In the wake of the shootings at Sandy Hook Elementary in Newtown, CT, we’ve been inundated with rhetoric about guns from both the right at the left. At the most extreme ends of the spectrum, we’ve heard people calling for the complete ban of all firearms, and we’ve also heard people calling for their complete deregulation. Neither of these scenarios are plausible. Instead, we need a combination of two things: more regulations for guns, and increased access to mental health services.
Gun violence is a problem that must be addressed. According to the Centers for Disease Control and Prevention (CDC), the U.S. has 3.7 gun-related homicides per 100,000 people. While this number appears fairly low, it’s high enough to place us at fourteenth in international rankings (just ahead of Costa Rica, whose rate is 3.32 gun-related homicides/100,000 people). When we compare the United States to other highly-developed countries, however, we move up significantly in the rankings. According to U.N. data, the United States ranks first among other developed/industrialized nations–including former members of the Soviet Eastern Bloc, where the firearm-related homicide rate is well below 1 per 100,000. This is similar in non-European (but developed) nations such as Canada and Australia.
Compared to these other developed countries, the United States has the loosest gun control laws and the highest rate of gun ownership–88.1 guns per 100 people. In Japan, most guns are illegal, and almost no one owns one. In that country, there are 0.6 guns for every 100 people. In 2008, there were eleven firearm-related homicides. Total. Let me say that again: Japan had eleven firearm-related homicides in 2008.
In the United Kingdom, there are 6.72 firearms for every 100 citizens. Gun control in Britain is much stricter than in the US–in order to own a gun, you must obtain either a five-year firearm certificate or shotgun certificate from police. In order to obtain these certificates, the police must be convinced that “good reason” for owning the firearms exists, and that the individual can be trusted with it “without danger to the public safety or to the peace.” Good reason, according to British law, consists of sporting purposes, collecting, or work-related needs. But that’s not all: After the previous steps have been completed, the individual applying for the permit must provide a verification of their identity, two references who can verify their good character, an approval of the application by the applicant’s family doctor, an inspection of the premises in which the guns will be stored, and an interview by a Firearms Enquiry Officer. A background check on the applicant is then completed. If the certificate(s) are issued, they must be renewed every five years. Perhaps these strict regulations (and complex process for obtaining a gun) are why only eighteen Bretons were murdered with a firearm in 2009.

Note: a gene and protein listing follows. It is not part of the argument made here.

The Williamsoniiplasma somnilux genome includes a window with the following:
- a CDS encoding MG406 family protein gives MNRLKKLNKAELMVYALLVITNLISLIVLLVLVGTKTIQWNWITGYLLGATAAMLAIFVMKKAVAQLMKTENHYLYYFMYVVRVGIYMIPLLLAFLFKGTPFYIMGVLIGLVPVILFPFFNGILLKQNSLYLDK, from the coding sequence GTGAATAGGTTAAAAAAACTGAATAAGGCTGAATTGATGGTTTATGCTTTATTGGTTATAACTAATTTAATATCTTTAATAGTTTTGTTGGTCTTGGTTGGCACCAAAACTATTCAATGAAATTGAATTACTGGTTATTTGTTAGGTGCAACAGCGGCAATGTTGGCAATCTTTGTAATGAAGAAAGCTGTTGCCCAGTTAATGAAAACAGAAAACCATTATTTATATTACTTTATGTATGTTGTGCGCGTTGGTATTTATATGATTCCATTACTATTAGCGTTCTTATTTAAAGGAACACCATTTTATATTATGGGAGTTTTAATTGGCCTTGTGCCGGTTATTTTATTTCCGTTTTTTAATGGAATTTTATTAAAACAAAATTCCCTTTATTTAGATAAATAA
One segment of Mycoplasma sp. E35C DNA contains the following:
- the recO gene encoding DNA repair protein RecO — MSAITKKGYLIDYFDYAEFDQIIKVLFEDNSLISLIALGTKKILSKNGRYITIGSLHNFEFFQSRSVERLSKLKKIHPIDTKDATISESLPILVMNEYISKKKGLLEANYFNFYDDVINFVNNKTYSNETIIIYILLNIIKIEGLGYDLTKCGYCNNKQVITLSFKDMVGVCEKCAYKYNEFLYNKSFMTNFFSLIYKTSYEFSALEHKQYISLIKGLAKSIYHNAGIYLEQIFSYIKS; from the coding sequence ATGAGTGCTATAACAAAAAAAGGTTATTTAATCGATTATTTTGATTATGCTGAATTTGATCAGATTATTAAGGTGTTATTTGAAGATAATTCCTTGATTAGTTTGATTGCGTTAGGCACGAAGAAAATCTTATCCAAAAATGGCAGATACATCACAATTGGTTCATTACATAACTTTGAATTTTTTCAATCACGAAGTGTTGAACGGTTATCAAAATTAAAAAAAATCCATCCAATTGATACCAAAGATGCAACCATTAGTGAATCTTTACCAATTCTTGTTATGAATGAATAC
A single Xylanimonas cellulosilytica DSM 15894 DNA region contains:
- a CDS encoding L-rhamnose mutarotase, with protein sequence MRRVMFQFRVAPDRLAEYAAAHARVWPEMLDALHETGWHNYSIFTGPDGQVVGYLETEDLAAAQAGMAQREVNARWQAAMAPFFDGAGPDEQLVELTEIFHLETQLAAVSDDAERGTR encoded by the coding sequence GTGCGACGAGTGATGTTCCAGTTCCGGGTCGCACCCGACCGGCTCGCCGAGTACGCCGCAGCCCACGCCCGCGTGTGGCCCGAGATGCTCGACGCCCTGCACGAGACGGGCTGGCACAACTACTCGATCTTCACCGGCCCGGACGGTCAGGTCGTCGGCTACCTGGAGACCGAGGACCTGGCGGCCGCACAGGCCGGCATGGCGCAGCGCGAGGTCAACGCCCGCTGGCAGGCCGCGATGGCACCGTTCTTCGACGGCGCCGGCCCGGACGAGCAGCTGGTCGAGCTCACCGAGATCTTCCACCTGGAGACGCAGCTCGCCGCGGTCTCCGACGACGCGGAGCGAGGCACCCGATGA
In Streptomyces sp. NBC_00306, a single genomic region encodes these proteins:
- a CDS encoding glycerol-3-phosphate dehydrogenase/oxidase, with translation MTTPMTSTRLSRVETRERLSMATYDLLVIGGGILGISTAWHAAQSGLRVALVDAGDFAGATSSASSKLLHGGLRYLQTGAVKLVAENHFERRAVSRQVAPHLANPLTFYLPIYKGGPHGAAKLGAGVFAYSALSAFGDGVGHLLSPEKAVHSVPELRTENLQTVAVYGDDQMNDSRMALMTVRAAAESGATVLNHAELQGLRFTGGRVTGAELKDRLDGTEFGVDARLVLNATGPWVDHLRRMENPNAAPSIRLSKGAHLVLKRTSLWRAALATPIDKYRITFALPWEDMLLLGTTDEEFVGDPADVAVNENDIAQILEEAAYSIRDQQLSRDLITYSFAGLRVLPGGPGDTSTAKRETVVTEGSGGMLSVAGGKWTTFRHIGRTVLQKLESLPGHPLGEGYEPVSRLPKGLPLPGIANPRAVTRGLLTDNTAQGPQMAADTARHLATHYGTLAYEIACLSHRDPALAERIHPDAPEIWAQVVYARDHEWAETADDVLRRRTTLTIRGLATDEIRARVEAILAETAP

The logic of the pro-gun movement is that we’d be safer with more guns, not less–that shootings in Aurora and Newtown would have been less severe if a bystander had been armed. But when compared to other highly developed nations, this logic doesn’t make sense. According to the argument that more guns = more safety, less guns should mean less safety (and that has been almost explicitly articulated by the “if only someone had been carrying…” rhetoric). Almost the opposite holds true, however. In Europe, Canada, and Australia, less guns have meant more safety.